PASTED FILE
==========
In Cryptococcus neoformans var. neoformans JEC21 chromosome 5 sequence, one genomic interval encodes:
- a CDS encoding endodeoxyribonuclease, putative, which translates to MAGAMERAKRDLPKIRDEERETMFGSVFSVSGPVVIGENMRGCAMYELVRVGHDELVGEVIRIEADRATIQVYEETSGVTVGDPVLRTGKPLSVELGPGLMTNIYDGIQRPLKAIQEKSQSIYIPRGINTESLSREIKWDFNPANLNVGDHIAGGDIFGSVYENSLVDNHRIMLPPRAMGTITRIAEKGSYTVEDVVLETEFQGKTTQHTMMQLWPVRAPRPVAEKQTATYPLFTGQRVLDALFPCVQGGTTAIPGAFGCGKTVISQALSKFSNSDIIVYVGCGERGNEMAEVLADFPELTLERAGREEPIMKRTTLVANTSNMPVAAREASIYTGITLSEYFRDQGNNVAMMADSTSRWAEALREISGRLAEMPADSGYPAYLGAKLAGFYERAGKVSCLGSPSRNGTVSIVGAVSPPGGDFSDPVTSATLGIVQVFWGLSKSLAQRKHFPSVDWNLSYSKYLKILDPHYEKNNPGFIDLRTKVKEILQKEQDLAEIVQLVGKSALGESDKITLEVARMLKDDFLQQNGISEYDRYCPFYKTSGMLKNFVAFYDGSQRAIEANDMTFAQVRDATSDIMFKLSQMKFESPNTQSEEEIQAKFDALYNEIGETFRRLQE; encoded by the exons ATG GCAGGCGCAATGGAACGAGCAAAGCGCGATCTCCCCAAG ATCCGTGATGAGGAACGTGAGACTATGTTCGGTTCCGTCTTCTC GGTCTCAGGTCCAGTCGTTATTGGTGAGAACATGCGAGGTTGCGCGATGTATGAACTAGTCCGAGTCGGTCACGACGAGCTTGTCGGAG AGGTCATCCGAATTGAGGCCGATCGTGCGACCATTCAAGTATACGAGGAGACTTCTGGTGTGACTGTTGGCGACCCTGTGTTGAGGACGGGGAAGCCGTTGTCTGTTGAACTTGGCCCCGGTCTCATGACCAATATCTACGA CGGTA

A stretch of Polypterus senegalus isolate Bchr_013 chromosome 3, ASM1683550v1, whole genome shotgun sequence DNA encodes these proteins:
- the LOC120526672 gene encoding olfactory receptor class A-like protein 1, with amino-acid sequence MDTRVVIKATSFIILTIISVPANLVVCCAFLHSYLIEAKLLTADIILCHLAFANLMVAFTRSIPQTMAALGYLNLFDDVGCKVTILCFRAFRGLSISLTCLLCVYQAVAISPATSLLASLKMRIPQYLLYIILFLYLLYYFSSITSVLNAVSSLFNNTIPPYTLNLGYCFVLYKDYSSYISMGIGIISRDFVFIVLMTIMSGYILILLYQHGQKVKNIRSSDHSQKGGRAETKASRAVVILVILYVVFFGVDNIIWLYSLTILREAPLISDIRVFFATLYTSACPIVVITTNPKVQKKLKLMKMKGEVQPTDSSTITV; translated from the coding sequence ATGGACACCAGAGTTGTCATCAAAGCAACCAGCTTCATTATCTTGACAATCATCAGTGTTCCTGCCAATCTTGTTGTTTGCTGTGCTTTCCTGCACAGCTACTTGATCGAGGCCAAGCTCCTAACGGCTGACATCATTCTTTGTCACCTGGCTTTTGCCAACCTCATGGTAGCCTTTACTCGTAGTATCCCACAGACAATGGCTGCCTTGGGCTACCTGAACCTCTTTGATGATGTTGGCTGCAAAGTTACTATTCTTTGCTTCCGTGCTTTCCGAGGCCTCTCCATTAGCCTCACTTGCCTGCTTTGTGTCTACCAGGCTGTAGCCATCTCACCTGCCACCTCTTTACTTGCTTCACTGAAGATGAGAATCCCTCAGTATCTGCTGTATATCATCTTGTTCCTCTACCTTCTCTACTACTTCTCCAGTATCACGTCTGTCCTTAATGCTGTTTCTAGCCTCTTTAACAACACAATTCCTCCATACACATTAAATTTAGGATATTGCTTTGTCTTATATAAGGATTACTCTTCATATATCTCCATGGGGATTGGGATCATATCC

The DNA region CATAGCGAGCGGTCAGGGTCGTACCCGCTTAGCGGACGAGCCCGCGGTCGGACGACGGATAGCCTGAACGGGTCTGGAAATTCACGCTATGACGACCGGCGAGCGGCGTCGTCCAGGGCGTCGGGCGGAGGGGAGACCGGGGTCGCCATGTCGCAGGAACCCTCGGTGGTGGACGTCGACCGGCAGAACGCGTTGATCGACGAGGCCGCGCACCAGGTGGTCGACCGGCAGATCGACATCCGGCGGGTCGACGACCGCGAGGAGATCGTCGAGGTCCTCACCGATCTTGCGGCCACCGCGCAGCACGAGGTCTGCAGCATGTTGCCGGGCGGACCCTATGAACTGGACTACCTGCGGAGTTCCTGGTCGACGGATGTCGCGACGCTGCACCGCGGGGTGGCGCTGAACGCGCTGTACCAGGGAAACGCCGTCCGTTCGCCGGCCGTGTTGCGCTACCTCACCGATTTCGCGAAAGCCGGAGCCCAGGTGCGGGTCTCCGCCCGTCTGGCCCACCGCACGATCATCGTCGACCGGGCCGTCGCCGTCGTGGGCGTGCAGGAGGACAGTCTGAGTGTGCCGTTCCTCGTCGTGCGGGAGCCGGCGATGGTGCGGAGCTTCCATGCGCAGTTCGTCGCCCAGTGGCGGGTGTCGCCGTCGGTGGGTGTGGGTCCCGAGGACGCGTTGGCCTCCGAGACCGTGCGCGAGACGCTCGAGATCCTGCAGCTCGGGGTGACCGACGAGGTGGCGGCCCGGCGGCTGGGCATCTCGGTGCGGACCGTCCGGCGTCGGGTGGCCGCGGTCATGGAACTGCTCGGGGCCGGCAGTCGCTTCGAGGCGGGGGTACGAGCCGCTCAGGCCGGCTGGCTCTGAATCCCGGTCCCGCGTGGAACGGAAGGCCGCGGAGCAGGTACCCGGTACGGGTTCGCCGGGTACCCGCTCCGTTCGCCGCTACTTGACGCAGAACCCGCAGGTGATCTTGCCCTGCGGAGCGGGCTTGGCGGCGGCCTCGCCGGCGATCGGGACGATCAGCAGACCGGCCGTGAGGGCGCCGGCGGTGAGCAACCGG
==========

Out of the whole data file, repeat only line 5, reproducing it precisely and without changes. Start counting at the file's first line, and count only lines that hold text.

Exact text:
The DNA region CATAGCGAGCGGTCAGGGTCGTACCCGCTTAGCGGACGAGCCCGCGGTCGGACGACGGATAGCCTGAACGGGTCTGGAAATTCACGCTATGACGACCGGCGAGCGGCGTCGTCCAGGGCGTCGGGCGGAGGGGAGACCGGGGTCGCCATGTCGCAGGAACCCTCGGTGGTGGACGTCGACCGGCAGAACGCGTTGATCGACGAGGCCGCGCACCAGGTGGTCGACCGGCAGATCGACATCCGGCGGGTCGACGACCGCGAGGAGATCGTCGAGGTCCTCACCGATCTTGCGGCCACCGCGCAGCACGAGGTCTGCAGCATGTTGCCGGGCGGACCCTATGAACTGGACTACCTGCGGAGTTCCTGGTCGACGGATGTCGCGACGCTGCACCGCGGGGTGGCGCTGAACGCGCTGTACCAGGGAAACGCCGTCCGTTCGCCGGCCGTGTTGCGCTACCTCACCGATTTCGCGAAAGCCGGAGCCCAGGTGCGGGTCTCCGCCCGTCTGGCCCACCGCACGATCATCGTCGACCGGGCCGTCGCCGTCGTGGGCGTGCAGGAGGACAGTCTGAGTGTGCCGTTCCTCGTCGTGCGGGAGCCGGCGATGGTGCGGAGCTTCCATGCGCAGTTCGTCGCCCAGTGGCGGGTGTCGCCGTCGGTGGGTGTGGGTCCCGAGGACGCGTTGGCCTCCGAGACCGTGCGCGAGACGCTCGAGATCCTGCAGCTCGGGGTGACCGACGAGGTGGCGGCCCGGCGGCTGGGCATCTCGGTGCGGACCGTCCGGCGTCGGGTGGCCGCGGTCATGGAACTGCTCGGGGCCGGCAGTCGCTTCGAGGCGGGGGTACGAGCCGCTCAGGCCGGCTGGCTCTGAATCCCGGTCCCGCGTGGAACGGAAGGCCGCGGAGCAGGTACCCGGTACGGGTTCGCCGGGTACCCGCTCCGTTCGCCGCTACTTGACGCAGAACCCGCAGGTGATCTTGCCCTGCGGAGCGGGCTTGGCGGCGGCCTCGCCGGCGATCGGGACGATCAGCAGACCGGCCGTGAGGGCGCCGGCGGTGAGCAACCGG